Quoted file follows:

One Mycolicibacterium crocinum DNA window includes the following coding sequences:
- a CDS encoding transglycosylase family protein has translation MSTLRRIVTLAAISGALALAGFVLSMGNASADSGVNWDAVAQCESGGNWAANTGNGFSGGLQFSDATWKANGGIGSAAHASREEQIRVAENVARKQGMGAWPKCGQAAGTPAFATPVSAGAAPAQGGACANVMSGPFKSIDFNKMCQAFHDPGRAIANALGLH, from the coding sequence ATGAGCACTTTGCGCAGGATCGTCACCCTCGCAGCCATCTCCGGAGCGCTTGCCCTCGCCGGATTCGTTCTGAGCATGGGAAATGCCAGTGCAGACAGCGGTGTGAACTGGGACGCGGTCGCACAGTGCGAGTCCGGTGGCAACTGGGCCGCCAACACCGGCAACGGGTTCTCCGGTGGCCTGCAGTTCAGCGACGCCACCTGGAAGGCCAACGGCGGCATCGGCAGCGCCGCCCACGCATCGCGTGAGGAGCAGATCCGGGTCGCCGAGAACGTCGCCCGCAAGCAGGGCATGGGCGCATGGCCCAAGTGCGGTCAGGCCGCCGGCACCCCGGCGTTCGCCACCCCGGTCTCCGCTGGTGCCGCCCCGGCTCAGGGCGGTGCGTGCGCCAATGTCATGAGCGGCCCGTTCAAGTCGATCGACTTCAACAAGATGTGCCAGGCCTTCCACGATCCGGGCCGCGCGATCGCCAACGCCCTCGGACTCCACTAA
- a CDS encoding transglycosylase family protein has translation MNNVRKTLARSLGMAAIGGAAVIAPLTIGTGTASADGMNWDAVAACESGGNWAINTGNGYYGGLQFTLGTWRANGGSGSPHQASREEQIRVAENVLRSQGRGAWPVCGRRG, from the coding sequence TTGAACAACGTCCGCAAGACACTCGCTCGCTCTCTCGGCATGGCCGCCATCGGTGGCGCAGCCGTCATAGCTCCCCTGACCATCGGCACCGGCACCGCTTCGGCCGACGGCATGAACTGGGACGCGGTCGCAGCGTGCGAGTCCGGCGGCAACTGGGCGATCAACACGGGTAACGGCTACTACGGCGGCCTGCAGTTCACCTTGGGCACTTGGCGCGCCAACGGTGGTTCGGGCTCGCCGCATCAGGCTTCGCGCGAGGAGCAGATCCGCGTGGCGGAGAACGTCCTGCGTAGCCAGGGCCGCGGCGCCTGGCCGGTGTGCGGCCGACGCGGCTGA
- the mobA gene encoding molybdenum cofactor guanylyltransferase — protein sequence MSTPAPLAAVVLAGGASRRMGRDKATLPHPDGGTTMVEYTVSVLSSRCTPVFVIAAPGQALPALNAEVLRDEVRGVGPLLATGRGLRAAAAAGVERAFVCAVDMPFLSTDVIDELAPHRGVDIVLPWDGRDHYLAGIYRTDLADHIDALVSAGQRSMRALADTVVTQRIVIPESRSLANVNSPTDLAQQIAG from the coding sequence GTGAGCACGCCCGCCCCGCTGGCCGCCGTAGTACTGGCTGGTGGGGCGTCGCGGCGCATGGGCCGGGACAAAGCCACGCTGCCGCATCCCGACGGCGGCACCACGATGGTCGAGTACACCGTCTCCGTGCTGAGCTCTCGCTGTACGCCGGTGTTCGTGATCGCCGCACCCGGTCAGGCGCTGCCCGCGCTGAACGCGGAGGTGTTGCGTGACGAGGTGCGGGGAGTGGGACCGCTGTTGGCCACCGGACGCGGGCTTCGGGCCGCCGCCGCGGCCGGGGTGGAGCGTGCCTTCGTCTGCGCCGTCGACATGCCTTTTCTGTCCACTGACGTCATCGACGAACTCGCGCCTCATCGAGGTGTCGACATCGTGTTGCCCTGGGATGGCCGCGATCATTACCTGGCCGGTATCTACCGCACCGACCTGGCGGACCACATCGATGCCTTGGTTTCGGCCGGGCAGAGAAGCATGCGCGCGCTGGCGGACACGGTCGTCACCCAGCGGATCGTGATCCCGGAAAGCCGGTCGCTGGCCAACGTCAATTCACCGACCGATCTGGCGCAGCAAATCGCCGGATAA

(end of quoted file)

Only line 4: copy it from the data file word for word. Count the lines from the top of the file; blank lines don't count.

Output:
- the mobA gene encoding molybdenum cofactor guanylyltransferase — protein sequence MSTPAPLAAVVLAGGASRRMGRDKATLPHPDGGTTMVEYTVSVLSSRCTPVFVIAAPGQALPALNAEVLRDEVRGVGPLLATGRGLRAAAAAGVERAFVCAVDMPFLSTDVIDELAPHRGVDIVLPWDGRDHYLAGIYRTDLADHIDALVSAGQRSMRALADTVVTQRIVIPESRSLANVNSPTDLAQQIAG from the coding sequence GTGAGCACGCCCGCCCCGCTGGCCGCCGTAGTACTGGCTGGTGGGGCGTCGCGGCGCATGGGCCGGGACAAAGCCACGCTGCCGCATCCCGACGGCGGCACCACGATGGTCGAGTACACCGTCTCCGTGCTGAGCTCTCGCTGTACGCCGGTGTTCGTGATCGCCGCACCCGGTCAGGCGCTGCCCGCGCTGAACGCGGAGGTGTTGCGTGACGAGGTGCGGGGAGTGGGACCGCTGTTGGCCACCGGACGCGGGCTTCGGGCCGCCGCCGCGGCCGGGGTGGAGCGTGCCTTCGTCTGCGCCGTCGACATGCCTTTTCTGTCCACTGACGTCATCGACGAACTCGCGCCTCATCGAGGTGTCGACATCGTGTTGCCCTGGGATGGCCGCGATCATTACCTGGCCGGTATCTACCGCACCGACCTGGCGGACCACATCGATGCCTTGGTTTCGGCCGGGCAGAGAAGCATGCGCGCGCTGGCGGACACGGTCGTCACCCAGCGGATCGTGATCCCGGAAAGCCGGTCGCTGGCCAACGTCAATTCACCGACCGATCTGGCGCAGCAAATCGCCGGATAA